October marks the fifth year of his passing !
Ever since we shifted to the bay area, Cupertino held a special place in my heart. It was not the Apple fever – I had known about the life of Steve Jobs for more than two decades. His life story was nothing short of a booster flu shot for any entrepreneur! On his fifth anniversary this year could not help but pen this down: –
Steve Jobs talks about “the crazy ones; the misfits; the rebels; the troublemakers; the round pegs in the square holes; the ones who see things differently.”
They’re not fond of rules and they have no respect for the status quo. You can quote them disagree with them; glorify or vilify them. About the only thing you can’t do is ignore them because they change things. They push the human race forward. While some may see them as the crazy ones, we see genius because the people who are crazy enough to think they can change the world are the ones who do.
Indeed, starting with Jobs himself, the “crazy ones” have changedthe world. But they’ve changed us, too. He and others have changed the way we see ourselves as citizens of the world. It isthis last aspect — the way technology helps us understand what we are able to do in this vast world around us — that is Steve Jobs’most important legacy.
Technology has given the crazy ones a platform for change, but it couldn’t have done so had it required them to be less crazy, less misfit, less rebellious. There is a reason the innovators of yesterday, today, and tomorrow are able to do what they do.
They see the world differently — much has been made over the years about Steve Jobs’ “reality distortion field”. But as Jobs’ biographer, Walter Isaacson, and others have noted, this aspect to Jobs has perhaps been instrumental in his ability to achieve the success he’s had.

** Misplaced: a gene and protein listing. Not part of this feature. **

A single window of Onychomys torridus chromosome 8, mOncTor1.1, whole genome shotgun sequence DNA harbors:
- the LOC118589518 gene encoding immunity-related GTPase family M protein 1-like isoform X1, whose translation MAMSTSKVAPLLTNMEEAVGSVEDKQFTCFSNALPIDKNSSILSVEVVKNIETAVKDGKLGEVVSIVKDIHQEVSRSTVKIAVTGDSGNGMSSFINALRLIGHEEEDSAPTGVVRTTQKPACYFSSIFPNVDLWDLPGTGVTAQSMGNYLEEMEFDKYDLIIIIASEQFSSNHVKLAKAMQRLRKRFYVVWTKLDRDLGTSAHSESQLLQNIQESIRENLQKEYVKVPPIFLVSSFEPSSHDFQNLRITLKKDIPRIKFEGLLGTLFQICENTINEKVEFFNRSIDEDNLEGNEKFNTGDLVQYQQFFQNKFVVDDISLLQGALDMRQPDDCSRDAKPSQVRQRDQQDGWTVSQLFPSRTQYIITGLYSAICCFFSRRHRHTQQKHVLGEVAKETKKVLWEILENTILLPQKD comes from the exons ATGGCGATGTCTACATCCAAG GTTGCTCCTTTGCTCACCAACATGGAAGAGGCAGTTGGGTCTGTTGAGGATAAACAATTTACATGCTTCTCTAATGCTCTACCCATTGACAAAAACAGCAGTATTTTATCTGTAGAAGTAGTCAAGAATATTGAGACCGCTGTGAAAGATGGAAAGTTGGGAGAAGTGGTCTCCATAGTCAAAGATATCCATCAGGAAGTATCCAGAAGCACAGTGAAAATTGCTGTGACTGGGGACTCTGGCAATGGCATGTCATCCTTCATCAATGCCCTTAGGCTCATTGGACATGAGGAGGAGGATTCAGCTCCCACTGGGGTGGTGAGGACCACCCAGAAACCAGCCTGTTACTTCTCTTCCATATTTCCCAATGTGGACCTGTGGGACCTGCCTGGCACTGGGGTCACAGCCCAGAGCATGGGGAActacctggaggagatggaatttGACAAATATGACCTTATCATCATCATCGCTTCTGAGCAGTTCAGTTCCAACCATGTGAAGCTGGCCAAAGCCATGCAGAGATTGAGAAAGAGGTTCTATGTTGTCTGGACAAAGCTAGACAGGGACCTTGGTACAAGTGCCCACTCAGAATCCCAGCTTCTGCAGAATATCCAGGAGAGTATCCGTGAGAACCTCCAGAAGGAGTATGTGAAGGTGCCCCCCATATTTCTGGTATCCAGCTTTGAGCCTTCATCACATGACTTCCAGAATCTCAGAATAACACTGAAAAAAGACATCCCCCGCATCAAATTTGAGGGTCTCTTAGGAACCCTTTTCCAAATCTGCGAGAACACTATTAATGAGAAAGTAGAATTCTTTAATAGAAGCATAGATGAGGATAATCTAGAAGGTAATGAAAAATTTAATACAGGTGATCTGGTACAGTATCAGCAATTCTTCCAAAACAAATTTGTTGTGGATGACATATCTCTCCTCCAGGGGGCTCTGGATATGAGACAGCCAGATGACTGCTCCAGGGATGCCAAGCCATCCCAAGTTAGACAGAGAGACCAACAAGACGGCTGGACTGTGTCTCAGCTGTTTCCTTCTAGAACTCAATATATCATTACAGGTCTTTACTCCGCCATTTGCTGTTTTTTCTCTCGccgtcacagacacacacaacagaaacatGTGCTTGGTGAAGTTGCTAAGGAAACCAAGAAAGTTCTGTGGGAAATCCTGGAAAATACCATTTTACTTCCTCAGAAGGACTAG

Jobs was a creative genius, to be sure. It’s arguable whether it is possible to become a “crazy one”; that is, whether viewing the world the way visionaries do can be learned. But Jobs was also monomaniacal in focussing on realizing his vision — whatever it happened to be at that moment. He had a – singularity of focus that those of us wanting to leave an impact might study and train ourselves to emulate.
In 2005, Jobs delivered the commencement speech at Stanford University. He mentioned The Whole Earth Catalog, which he called “one of the bibles of my generation.”
This was in the late 1960’s, before personal computers and desktop publishing, so it was all made with typewriters, scissors, and Polaroid cameras. It was sort of like Google in paperback form, 35 years before Google came along: it was idealistic, overflowing with neat tools, and great notions.
In the mid-1970’s The Whole Earth Catalog ceased publication.
Jobs mentioned it as an inspiration for all out there who want to change the world. As he recalled in his speech, on the back cover of their final issue was a photo of an early morning country road, “the kind you might find yourself hitchhiking on if you were so dventurous.” Beneath it the words:
Stay Hungry. Stay Foolish.
This is his legacy.
Dr Shubh Gautam
Oct’05th 2016 – Cupertino.